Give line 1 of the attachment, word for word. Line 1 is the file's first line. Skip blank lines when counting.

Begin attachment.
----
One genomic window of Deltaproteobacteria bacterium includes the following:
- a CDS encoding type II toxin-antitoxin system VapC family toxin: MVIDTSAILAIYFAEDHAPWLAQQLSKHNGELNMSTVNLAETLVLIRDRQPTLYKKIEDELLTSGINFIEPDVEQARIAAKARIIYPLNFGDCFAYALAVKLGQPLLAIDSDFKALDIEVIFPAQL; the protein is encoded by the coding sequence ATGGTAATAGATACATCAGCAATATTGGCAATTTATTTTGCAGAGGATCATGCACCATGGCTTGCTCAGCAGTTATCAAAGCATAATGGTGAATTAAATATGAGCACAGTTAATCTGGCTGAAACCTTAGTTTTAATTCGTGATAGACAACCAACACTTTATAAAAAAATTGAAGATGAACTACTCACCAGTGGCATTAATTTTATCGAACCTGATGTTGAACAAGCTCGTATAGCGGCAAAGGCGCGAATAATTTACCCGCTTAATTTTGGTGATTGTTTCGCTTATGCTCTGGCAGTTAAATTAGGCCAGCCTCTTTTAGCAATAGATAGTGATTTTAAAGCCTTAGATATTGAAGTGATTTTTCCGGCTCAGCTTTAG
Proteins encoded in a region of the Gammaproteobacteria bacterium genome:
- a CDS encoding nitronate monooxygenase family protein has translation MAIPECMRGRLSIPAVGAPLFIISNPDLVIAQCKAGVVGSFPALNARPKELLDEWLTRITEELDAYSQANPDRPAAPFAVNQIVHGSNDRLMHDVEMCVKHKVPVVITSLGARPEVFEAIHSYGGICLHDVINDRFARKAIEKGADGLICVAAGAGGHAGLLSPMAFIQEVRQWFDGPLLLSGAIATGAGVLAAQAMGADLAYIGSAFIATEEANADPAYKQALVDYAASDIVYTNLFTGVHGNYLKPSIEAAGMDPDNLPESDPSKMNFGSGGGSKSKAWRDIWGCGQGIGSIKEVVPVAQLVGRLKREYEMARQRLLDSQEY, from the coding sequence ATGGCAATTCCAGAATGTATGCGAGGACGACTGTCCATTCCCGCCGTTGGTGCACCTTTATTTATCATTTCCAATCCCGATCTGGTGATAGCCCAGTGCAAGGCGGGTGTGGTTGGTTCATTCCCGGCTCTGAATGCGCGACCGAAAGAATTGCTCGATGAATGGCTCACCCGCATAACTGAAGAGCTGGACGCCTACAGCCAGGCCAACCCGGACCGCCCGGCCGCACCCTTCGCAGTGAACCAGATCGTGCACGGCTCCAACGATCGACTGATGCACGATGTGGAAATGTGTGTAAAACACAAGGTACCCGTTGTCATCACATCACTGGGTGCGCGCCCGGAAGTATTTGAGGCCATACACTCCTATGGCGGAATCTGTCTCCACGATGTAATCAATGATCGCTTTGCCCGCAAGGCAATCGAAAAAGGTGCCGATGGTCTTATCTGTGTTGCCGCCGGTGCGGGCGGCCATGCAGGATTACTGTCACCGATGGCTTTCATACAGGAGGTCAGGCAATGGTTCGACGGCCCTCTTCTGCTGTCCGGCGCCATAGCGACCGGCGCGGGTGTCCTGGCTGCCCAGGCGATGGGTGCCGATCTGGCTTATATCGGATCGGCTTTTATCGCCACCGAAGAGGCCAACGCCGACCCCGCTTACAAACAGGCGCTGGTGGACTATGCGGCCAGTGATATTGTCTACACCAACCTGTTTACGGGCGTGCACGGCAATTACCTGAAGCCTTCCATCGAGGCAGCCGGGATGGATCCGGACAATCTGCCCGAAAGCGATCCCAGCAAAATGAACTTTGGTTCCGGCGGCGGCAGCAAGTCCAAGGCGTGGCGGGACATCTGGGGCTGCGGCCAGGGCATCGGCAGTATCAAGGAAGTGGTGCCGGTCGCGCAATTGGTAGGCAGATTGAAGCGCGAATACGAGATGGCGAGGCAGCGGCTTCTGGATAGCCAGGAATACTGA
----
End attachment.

One genomic window of Deltaproteobacteria bacterium includes the following: